One of the mysteries of the English language finally explained.
1Occurring often or repeatedly.‘she had a recurrent dream about falling’
repeated, recurring, repetitive, reiterative, periodic, happening at intervals, cyclical, cyclic, seasonal, perennial, regular, habitual, chronic, continual, frequentView synonyms
- ‘As a child I had a recurrent dream about being swallowed by a snake.’
- ‘It's been much more common to see history as cyclical or recurrent.’
- ‘I croaked, woken from my recurrent dream of loading reams of information onto the computer, by a banshee wail that went on and on, somewhere in the very near vicinity.’
- ‘He refers to her suffering from frequent and recurrent nightmares precipitated by abuse.’
- ‘Severe social and economic problems caused recurrent unrest and frequent changes of government.’
- ‘Well I suppose a lot of people have a recurrent dream.’
- ‘I think you should try some kind interpretation of the recurrent images in your dreams (psychoanalysis, tarot, etc).’
- ‘She has a recurrent character in her dream - a man with smoldering eyes who sees through her soul - that makes her wake happy.’
- ‘The disorder is thus characterised by involuntary, persistent remembering or reliving the traumatic event in flashbacks, vivid memories, and recurrent dreams.’
- ‘To this day, I still have recurrent dreams of the Corryvreckan, in which I find myself descending a watery spiral staircase to hell.’
- ‘Patterns are recurrent, regular attributes of world phenomena or abstract examples.’
- ‘A few million local men had just been awakened from their recurrent football dream and you could hear it.’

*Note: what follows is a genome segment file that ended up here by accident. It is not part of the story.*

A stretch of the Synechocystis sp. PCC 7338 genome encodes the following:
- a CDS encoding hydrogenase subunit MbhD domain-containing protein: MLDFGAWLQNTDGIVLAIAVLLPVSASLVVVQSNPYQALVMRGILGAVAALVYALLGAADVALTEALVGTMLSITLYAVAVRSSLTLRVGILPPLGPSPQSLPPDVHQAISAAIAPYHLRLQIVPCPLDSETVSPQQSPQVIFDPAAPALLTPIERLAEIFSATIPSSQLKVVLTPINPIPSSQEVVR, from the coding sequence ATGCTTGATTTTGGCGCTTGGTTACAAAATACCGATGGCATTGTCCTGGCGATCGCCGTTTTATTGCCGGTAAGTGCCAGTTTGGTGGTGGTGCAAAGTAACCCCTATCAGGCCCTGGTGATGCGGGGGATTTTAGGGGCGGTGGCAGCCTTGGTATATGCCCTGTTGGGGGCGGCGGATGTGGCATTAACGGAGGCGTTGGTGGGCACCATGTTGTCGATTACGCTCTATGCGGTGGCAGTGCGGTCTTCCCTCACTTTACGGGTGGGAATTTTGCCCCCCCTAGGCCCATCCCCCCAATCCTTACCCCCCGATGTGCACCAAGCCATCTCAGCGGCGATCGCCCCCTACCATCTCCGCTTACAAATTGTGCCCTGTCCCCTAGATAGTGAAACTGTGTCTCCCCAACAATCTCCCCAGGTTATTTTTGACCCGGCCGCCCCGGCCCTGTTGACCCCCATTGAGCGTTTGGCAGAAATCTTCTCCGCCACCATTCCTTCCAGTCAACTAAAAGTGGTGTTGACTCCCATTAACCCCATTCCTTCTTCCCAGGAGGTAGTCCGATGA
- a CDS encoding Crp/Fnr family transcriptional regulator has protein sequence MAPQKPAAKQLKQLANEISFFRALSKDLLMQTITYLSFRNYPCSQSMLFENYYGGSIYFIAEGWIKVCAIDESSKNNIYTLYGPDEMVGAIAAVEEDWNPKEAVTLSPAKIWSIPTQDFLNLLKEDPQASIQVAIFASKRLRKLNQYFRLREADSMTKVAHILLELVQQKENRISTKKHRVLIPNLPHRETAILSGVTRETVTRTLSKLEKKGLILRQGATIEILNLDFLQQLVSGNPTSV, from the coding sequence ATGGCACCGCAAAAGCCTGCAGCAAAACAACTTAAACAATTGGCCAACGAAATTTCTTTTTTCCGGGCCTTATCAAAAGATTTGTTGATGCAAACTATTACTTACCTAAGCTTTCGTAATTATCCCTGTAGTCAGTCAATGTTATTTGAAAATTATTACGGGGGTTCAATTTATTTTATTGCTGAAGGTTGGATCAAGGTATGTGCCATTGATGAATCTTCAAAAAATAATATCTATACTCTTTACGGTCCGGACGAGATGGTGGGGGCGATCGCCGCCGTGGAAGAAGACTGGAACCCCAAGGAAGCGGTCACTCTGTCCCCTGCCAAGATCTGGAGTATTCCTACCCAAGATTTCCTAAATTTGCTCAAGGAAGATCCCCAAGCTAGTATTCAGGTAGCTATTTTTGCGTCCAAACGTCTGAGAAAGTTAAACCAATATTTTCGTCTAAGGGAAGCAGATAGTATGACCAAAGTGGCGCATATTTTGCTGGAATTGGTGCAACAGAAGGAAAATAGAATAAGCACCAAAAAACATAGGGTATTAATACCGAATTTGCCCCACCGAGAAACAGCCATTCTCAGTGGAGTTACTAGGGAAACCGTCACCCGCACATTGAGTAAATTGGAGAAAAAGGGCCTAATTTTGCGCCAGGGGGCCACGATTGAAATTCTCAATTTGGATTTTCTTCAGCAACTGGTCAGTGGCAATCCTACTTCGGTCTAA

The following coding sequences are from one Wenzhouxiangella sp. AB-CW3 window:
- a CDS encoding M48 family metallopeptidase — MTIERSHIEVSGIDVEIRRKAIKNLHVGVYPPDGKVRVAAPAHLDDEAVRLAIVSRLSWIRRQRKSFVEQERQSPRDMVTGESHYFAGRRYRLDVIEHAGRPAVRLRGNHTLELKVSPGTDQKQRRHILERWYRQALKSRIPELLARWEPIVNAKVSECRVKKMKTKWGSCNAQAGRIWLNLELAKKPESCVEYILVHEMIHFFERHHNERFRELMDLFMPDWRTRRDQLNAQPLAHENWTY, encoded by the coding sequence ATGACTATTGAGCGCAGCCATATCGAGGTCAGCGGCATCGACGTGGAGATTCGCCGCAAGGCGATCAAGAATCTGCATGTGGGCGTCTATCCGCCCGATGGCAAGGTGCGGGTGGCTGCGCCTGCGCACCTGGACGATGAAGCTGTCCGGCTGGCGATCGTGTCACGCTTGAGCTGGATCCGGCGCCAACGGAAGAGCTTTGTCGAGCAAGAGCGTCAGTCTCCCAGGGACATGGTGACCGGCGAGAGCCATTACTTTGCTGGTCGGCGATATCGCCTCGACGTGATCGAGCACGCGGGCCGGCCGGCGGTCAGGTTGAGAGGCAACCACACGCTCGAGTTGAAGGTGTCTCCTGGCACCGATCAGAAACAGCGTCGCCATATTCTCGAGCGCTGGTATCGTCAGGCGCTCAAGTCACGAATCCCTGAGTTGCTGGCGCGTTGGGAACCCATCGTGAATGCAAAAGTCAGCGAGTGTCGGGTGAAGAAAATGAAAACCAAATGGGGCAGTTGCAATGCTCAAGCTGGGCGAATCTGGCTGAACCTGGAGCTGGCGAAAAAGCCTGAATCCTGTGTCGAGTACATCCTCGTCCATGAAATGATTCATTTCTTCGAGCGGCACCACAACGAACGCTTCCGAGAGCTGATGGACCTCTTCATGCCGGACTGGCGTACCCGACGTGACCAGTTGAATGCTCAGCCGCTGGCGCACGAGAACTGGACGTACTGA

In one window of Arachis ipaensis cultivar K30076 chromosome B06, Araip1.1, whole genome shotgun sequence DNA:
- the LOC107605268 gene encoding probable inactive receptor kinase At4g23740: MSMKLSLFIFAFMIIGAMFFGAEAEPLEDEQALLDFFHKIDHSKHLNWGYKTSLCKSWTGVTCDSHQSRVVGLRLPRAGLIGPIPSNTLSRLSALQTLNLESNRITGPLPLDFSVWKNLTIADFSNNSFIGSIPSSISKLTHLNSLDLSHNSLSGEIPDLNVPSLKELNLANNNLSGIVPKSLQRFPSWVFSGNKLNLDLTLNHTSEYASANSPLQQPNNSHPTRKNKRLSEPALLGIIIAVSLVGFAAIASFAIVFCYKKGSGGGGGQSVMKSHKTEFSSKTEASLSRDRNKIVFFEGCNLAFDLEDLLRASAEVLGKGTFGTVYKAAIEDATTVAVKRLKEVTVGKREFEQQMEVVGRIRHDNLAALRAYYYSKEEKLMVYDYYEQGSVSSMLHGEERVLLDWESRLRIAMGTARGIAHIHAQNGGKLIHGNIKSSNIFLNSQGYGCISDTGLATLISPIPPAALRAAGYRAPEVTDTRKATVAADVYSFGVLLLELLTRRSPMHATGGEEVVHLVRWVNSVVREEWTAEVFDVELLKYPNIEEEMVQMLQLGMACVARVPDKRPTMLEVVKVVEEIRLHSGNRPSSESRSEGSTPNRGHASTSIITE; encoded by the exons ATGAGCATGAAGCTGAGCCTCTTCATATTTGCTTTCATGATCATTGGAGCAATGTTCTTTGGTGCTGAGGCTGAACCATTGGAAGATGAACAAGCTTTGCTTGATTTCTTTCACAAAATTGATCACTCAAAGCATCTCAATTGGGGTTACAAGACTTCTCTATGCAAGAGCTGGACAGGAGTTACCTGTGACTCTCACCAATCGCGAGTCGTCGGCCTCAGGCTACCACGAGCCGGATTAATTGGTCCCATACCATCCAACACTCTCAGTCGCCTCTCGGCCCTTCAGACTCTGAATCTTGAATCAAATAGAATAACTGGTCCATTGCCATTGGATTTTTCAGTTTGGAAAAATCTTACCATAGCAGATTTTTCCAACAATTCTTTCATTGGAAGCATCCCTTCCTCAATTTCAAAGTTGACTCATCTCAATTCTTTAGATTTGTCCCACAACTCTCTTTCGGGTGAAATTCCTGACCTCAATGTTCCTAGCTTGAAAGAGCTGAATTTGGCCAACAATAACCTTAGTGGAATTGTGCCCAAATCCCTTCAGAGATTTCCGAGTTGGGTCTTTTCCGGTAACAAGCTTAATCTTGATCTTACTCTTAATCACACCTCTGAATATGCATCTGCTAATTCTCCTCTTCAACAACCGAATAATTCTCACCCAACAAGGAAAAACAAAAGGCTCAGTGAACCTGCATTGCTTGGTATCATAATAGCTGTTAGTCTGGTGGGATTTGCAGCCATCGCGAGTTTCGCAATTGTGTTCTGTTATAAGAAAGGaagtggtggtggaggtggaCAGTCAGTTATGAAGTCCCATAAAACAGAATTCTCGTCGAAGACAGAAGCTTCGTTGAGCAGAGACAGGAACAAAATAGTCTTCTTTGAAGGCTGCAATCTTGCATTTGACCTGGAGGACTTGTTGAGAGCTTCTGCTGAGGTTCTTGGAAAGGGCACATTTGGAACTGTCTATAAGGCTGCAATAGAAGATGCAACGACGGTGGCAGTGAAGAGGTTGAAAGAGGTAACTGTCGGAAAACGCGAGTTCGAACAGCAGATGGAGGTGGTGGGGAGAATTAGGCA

- ‘Moreover, their posting to Britain was normally only one step in a career that will have taken them to many parts of the empire, including recurrent periods in the imperial capital or with the emperor.’
- ‘In a recurrent dream, repeated hundreds of times, she saw herself walking on a narrow bridge toward the Golden City.’
- ‘Its not a recurrent dream but I think it has some significance.’
- ‘The regularity of spring rains is being replaced by recurrent three- and four-year droughts.’
- ‘The onset is often sudden, random and frequently recurrent.’
- ‘The royal dynasty he founded proved remarkably durable, surviving recurrent periods of minority rule in the 15th and 16th cents.’
- ‘She has a remarkable likeness to an unknown figure who appears in his recurrent dreams, a fact that Paul takes as some sort of omen.’
- ‘The recurrent problems continue unchecked under his stewardship, and he has not taken the lead in response to other disasters that befall the city.’
(of a nerve or blood vessel) turning back so as to reverse direction.
- ‘Risks of parathyroid surgery include permanent hypoparathyroidism and damage to the recurrent laryngeal nerve.’
- ‘The right lobe of the thyroid was massively infiltrated with tumor that had encased the right recurrent laryngeal nerve.’
- ‘The recurrent laryngeal nerve runs immediately behind branches of the inferior thyroid artery so care was taken to avoid damage to this structure.’
- ‘It is imperative that the needle be positioned correctly so the recurrent laryngeal and phrenic nerves are not infiltrated with medication.’
- ‘The right recurrent laryngeal nerve usually passes around and behind the subclavian artery and then ascends to enter the larynx.’
Late 16th century (in recurrent (sense 2)): from Latin recurrent- ‘running back’, from the verb recurrere (see recur).
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